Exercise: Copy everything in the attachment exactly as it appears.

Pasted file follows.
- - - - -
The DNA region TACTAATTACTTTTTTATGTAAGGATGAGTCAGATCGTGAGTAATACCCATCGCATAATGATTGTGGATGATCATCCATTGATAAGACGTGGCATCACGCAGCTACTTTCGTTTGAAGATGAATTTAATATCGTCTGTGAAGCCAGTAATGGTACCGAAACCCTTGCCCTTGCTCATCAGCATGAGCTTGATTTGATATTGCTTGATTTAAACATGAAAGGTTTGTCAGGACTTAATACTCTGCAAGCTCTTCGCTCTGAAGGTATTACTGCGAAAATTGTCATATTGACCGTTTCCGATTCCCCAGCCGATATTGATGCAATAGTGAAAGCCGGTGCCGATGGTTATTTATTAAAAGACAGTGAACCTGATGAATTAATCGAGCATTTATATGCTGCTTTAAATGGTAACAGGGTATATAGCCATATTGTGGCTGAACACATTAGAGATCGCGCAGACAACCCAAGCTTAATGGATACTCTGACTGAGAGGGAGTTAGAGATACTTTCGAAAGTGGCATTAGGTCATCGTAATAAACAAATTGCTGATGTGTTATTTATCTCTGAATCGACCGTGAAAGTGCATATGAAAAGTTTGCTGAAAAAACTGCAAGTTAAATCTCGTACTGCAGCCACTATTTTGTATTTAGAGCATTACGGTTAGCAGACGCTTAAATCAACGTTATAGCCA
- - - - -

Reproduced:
The DNA region TACTAATTACTTTTTTATGTAAGGATGAGTCAGATCGTGAGTAATACCCATCGCATAATGATTGTGGATGATCATCCATTGATAAGACGTGGCATCACGCAGCTACTTTCGTTTGAAGATGAATTTAATATCGTCTGTGAAGCCAGTAATGGTACCGAAACCCTTGCCCTTGCTCATCAGCATGAGCTTGATTTGATATTGCTTGATTTAAACATGAAAGGTTTGTCAGGACTTAATACTCTGCAAGCTCTTCGCTCTGAAGGTATTACTGCGAAAATTGTCATATTGACCGTTTCCGATTCCCCAGCCGATATTGATGCAATAGTGAAAGCCGGTGCCGATGGTTATTTATTAAAAGACAGTGAACCTGATGAATTAATCGAGCATTTATATGCTGCTTTAAATGGTAACAGGGTATATAGCCATATTGTGGCTGAACACATTAGAGATCGCGCAGACAACCCAAGCTTAATGGATACTCTGACTGAGAGGGAGTTAGAGATACTTTCGAAAGTGGCATTAGGTCATCGTAATAAACAAATTGCTGATGTGTTATTTATCTCTGAATCGACCGTGAAAGTGCATATGAAAAGTTTGCTGAAAAAACTGCAAGTTAAATCTCGTACTGCAGCCACTATTTTGTATTTAGAGCATTACGGTTAGCAGACGCTTAAATCAACGTTATAGCCA